As I said, there is a very cyclical sound to this song. As it did when it began, the song recedes into its shell like a snail and the subtle ambiance moves into the place where the metallic soundscapes once were. This begins our introduction to the second disc and where my enthusiasm begins to decrease. Despite this, the general tone and themes of the album are clearly still alive and well. I myself am not a fan of dark ambient, but there are plenty of people who are. The second disc does compliment the first well, but I cannot help but find these eerie and sometimes uncomfortable songs to be nothing more than filler tracks, despite the length of individual songs (which includes two ten minute plus tracks). The opening song, for example, continues the theme of movie samples and eerie background noise. This song is reminiscent of ‘Hin’, but it doesn’t evolve into anything other than a cheap filler track, as I stated before.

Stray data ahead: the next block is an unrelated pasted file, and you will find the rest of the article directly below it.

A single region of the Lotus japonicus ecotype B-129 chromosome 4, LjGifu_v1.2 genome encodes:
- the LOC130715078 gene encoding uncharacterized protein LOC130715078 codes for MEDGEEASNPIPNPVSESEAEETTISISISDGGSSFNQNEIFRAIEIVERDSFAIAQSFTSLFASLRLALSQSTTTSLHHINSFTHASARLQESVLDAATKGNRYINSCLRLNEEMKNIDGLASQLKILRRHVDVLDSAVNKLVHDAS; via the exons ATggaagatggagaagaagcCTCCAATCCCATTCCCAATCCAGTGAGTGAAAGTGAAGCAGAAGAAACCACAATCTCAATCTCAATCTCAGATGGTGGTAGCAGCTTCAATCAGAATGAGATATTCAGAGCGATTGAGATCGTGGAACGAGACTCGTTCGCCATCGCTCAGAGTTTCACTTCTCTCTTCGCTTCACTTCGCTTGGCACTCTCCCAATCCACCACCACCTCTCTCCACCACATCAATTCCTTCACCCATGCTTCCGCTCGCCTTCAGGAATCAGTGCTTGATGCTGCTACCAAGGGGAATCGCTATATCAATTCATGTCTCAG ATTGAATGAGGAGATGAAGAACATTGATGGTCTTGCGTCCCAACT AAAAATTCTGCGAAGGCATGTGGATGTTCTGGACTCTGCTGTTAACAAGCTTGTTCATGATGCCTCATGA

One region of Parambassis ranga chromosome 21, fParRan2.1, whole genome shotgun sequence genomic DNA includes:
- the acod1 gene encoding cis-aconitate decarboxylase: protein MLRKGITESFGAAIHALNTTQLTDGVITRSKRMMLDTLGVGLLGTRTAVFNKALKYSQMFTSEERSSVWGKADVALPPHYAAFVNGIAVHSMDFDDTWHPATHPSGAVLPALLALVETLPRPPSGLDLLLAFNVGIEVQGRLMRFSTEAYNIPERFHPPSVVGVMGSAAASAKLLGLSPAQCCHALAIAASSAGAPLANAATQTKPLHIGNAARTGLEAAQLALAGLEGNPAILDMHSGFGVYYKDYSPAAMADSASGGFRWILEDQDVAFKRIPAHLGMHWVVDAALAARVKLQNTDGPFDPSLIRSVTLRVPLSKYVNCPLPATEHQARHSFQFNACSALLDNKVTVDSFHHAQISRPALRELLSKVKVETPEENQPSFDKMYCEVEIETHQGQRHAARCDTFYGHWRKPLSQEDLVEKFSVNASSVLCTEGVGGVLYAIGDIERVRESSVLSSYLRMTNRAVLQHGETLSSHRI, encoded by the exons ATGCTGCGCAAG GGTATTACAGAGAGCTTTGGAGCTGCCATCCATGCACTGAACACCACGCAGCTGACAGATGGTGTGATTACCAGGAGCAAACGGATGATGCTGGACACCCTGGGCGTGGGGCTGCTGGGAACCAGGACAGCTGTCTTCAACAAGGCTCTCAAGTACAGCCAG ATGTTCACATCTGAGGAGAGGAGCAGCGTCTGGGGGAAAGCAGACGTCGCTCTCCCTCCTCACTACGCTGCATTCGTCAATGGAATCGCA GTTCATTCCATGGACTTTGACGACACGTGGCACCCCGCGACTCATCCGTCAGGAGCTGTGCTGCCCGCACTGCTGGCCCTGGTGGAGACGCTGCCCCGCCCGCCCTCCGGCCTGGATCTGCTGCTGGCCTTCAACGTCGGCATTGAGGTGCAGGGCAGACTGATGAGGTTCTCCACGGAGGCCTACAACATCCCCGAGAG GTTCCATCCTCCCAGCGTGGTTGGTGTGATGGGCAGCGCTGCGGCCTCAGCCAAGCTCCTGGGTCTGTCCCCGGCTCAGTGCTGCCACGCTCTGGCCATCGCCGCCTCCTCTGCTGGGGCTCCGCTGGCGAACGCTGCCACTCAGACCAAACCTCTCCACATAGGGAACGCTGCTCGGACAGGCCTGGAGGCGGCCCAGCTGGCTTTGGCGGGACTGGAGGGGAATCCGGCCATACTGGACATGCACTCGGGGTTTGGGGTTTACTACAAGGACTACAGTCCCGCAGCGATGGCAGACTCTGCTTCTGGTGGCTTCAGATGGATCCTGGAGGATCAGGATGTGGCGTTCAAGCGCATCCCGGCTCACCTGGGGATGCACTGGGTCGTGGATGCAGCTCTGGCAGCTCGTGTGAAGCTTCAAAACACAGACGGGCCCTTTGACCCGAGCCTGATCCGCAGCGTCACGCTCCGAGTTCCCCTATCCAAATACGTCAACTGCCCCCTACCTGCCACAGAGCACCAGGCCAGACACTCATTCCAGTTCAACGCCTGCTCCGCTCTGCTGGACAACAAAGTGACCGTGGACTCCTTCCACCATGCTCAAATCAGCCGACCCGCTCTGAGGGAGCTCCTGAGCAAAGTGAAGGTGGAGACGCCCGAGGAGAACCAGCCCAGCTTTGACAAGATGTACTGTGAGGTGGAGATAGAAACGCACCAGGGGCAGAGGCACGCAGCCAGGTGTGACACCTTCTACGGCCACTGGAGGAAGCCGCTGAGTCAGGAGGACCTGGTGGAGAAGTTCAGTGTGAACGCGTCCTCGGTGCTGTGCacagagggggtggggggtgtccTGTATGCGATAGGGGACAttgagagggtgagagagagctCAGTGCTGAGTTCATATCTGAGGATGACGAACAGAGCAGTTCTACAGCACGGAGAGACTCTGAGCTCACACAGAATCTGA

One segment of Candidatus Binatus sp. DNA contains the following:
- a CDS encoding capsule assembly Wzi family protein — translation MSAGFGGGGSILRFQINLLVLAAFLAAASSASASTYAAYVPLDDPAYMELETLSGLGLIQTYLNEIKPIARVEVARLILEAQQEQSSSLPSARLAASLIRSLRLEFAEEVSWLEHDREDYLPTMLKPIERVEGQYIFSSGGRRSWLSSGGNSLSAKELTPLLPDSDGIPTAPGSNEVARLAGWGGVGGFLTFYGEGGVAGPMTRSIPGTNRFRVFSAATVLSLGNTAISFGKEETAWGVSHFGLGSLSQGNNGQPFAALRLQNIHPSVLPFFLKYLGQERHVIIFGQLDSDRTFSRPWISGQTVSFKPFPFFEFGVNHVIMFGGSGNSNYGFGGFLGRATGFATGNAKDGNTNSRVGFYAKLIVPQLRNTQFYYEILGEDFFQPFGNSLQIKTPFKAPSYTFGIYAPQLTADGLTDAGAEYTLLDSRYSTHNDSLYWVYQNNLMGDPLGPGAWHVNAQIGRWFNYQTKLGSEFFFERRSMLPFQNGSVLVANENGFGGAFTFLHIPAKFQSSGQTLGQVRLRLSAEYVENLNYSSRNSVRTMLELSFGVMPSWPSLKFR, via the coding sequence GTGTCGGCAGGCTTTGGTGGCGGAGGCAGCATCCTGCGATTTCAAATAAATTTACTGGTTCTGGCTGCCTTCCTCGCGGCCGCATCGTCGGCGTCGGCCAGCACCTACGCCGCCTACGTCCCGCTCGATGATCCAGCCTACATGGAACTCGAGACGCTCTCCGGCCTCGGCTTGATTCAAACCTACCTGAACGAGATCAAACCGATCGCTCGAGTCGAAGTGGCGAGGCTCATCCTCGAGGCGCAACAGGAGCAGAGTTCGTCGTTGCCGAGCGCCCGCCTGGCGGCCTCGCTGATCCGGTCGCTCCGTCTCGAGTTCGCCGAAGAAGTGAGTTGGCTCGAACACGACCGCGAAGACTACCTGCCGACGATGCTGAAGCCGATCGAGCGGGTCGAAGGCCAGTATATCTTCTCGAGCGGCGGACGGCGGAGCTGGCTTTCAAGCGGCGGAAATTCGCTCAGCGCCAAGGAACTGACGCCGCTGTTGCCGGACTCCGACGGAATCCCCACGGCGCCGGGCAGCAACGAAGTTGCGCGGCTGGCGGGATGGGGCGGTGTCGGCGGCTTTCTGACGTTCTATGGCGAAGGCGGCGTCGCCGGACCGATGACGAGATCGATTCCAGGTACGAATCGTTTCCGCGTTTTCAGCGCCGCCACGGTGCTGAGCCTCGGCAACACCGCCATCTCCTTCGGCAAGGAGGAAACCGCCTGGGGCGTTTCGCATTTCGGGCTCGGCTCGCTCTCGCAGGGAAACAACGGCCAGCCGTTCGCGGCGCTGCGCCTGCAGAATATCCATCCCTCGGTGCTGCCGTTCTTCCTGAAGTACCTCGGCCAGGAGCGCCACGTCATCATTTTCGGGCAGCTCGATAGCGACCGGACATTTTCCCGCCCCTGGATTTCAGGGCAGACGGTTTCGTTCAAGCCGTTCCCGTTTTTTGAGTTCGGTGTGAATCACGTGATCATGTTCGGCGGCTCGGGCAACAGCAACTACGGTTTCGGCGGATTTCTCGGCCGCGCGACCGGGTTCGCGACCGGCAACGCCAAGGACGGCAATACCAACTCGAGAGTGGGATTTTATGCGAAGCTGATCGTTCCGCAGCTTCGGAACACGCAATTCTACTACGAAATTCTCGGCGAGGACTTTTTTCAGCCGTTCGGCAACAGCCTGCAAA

As the second disc evolves, more noises and ambiance become a feature of the album. The second song, for example, features harsh noises and creepy ambiance in the background. It’s like the build-up to a nightmare. You know you’re asleep, but you cannot wake yourself up. That sort of inevitability and dread when you know something horrible is going to happen and you’re absolutely powerless to stop it. The ambiance is definitely affecting, but not in the same way. The ambiance moves like waves, steadily getting more and more violent as winds pick-up. The second disc feels very underwhelming in comparison to the first. The amount of movie samples makes it feel a bit gimmicky, too. I’m quite fond of movie samples in albums, but too many can really ruin the direction and feel of the entire thing in general, which seems to be the case here. I don’t wish to dwell too long on the second disc because there isn’t too much to be said about a side which contains mostly movie samples and minimalistic electronic noises with barely any change in sound. I don’t want to detract too much from the incredible experience of ‘Hin’, which is essentially the reason I wanted to write this review. So, in conclusion, erase the second disc from history, unless you like simplistic dark ambient, and stick with ‘Hin’. It’s a journey worth taking all on its own.